Rainier II AE-5

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This Month in Naval History
Rainier II AE-5

Ranier II

(AE-5: dp. 13,876 (f.~; 1. 459'; b. 63', dr. 25'10", s. 15.5 k. cpl. 281; a. 1 5", 4 3", 4 40mm., 10 20mm.; el. Lassen T. C2-T Cargo)

The second Rainier (AE-5) was laid down on 14 May 1940 by the Tampa Shipbuilding Co., Tampa, Fla., as Rainbow (MC hul1 1244; launched I March 1941, sponsored by Mrs. Robert E. Anderson; transferred to the Navy 16 April 1941 converted for use as an ammunition auxiliary, and commissioned as Rainier (AE-5) on 21 December 1941 at Norfolk Va., Capt. William W. Meek in command

After a 6-week shakedown in Cuban waters, Rainier transited the Panama Canal and reported to Commander Service Foree, Pacific Fleet. Between February and May 1942, she made two ammunition runs from Port Chicago Calif., to Pearl llarbor, whence, on 10 May, she steamed for Tongatabu. There through the battles of the Coral Sea and Midway, she offloaded her cargo for transfer to shore depots and issued ammunition to Allied ships, particularly task forces 18, 15, and 16. At the end of July, she shifted to the Fijis to supply ships preparing for Operation "Watchtower," the assault on the Solomons. Then, on 5 August, she continued on to Noumea, New Caledonia, where she remained through the initial phases of the Guadaleanal campaign.

On 24 September Rainier moved southeast to Auckland and on the 27th headed back to the United States. For the remainder of the year and into 1943, she made ammunition and general cargo runs hetween the west coast and Hau-aii. At the end of February she sailed onee more for the South Pacific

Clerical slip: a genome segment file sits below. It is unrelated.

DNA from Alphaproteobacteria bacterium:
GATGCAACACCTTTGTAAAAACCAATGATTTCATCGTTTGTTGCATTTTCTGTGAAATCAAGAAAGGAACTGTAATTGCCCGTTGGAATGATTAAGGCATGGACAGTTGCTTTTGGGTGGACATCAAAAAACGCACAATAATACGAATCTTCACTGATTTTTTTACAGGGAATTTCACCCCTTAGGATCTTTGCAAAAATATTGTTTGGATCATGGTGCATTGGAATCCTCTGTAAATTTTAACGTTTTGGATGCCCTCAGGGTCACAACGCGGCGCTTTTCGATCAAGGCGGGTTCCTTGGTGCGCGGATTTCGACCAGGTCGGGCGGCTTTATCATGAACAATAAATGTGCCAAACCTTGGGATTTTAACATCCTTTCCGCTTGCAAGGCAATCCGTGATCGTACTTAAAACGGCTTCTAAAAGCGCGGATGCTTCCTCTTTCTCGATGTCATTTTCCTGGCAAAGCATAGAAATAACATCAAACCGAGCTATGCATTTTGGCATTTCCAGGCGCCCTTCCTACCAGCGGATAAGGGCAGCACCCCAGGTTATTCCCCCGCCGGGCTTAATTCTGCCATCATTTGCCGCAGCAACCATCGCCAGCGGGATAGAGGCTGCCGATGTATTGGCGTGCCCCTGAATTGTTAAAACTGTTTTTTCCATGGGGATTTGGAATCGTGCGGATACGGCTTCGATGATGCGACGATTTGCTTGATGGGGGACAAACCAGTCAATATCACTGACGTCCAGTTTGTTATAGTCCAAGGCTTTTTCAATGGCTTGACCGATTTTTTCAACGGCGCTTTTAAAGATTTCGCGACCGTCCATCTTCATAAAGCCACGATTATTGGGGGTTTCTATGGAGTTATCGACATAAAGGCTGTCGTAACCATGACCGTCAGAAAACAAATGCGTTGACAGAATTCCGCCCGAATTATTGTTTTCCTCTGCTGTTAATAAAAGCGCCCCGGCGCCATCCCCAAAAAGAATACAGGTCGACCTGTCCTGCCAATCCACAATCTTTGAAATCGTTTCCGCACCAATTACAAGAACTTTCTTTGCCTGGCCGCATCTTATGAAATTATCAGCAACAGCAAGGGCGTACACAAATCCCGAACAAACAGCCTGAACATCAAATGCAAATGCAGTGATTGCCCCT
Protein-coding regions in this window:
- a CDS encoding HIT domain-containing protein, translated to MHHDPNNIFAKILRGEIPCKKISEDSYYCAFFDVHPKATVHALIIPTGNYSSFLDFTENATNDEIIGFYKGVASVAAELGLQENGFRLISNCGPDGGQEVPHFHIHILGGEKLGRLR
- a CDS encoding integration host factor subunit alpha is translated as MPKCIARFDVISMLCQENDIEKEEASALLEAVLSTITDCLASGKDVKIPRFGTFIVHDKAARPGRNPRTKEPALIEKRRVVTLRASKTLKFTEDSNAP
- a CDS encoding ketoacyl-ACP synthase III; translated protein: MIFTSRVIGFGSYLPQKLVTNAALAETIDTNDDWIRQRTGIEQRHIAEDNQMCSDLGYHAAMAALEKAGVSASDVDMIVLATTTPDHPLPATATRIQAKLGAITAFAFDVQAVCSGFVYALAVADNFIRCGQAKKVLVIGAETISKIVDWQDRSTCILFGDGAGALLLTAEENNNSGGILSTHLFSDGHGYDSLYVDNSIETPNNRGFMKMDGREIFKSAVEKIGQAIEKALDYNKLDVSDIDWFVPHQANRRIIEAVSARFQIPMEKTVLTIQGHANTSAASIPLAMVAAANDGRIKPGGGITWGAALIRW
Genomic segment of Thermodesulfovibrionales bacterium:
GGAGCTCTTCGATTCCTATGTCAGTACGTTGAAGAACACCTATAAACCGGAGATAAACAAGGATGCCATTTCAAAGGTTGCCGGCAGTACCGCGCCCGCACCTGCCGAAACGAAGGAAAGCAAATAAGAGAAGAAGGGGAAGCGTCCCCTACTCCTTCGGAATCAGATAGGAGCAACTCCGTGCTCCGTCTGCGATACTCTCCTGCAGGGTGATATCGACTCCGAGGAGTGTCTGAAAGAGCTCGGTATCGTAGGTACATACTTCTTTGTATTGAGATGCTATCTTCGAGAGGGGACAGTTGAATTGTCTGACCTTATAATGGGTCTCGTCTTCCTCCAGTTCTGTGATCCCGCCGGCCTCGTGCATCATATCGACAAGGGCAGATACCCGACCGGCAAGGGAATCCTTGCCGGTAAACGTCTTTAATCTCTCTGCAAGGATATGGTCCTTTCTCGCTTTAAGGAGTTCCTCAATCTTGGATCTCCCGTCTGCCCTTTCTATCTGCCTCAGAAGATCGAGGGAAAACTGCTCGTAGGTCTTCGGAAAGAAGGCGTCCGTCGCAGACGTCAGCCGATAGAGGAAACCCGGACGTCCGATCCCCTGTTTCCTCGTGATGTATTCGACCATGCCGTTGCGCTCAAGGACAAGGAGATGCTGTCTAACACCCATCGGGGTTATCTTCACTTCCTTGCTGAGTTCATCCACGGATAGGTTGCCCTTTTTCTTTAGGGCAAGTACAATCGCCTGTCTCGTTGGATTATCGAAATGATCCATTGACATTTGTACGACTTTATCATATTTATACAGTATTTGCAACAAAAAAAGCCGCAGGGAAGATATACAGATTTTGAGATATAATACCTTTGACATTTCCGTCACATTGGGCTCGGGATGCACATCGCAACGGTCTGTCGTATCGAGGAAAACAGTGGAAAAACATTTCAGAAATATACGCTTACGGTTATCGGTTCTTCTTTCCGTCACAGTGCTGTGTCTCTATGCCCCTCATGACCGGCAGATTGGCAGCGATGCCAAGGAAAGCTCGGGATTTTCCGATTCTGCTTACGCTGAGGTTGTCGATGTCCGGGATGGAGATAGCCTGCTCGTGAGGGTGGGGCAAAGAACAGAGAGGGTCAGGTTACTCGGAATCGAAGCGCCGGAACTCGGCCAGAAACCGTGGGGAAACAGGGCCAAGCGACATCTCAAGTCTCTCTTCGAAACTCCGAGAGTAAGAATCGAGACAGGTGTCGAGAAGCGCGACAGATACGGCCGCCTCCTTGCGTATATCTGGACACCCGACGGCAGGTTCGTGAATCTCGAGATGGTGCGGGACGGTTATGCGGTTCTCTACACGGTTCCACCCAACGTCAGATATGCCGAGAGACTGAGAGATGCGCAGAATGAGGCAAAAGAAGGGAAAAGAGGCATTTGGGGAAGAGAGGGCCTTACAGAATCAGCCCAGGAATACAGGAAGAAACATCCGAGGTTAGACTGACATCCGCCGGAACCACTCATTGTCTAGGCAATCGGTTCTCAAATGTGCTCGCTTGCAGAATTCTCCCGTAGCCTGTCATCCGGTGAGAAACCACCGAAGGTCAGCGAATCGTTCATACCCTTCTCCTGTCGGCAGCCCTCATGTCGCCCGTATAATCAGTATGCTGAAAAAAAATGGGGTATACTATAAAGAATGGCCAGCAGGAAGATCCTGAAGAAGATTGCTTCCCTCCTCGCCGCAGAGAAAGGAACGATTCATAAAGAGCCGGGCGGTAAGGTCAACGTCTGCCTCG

She arrived at Espiritu Santo in the New Hebrides on 17 March and remained until 5 May. She then shifted to Efate where she offloaded her remaining torpedoes and ammunition took on empty shel1 eases and damaged ammunition, and un the 14th got underway to return to San Francisco and another 5 months of west coast-Hawaii shuttle operations.

On 25 October, she headed haek to Efate. Arriving on 11 November, just prior to the Gilbert Islands campaign, she discharged general and ammunition cargo in Havannah Harbor into December. On the 21st, she shifted to Espiritu Santo, thence proceeded to Funafuti in the Elliee group. There she issued ammunition to ships of the fast carrier forces, to the defense forces of the occupied areas, and to the forres preparing for the Marshalls offensive.

On 31 January 1944, Majuro was occupied and u-ork was begun to turn the atoll into a major advance base. Rainier arrived in the lagoon three day later. In mid April she returned to San Francisco. At the end of May, she uas hack at Majuro to rearm thc fast carrier forces prior to strikes supporting the initial assault on Saipan. On 11 June, as the assault force moved toward Saipan, Rainier shifted to Eniwetok, whence, in mid-July, she steamed to Saipan. On 30 Julv she sailed east again, completed an abbreviated overhaul at San Francisco, filled her holds at Port Chicago
and returned to 1,Einetok on 31 Octoher.

The Philippine campaign had started and the fast carrier forces were striking at Japanese positions and shipping from Indoehina to the Ryukyus. Rainier moved west, to the western Carolines. On 5 November she arrived at Ulithi where she remained until after Okinawa operations uere weli underway. On 25 May 1945, the ammunition ship headed for the Philippines, where she served the Allies from the 28th until after the signing of the surrender documents.

Assigned to support occupation forces, Rainier steamed for Okinawa in mid September. On 6 December she sailed for the United States, arriving at Port Angeles, Wash., on the 23d. With the new year, 1946, she began preparations for inactivation. In the spring she shifted to San Diego; decommissioned there on 30 August, and was berthed with the Pacific Reserve Fleet through the end of the decade.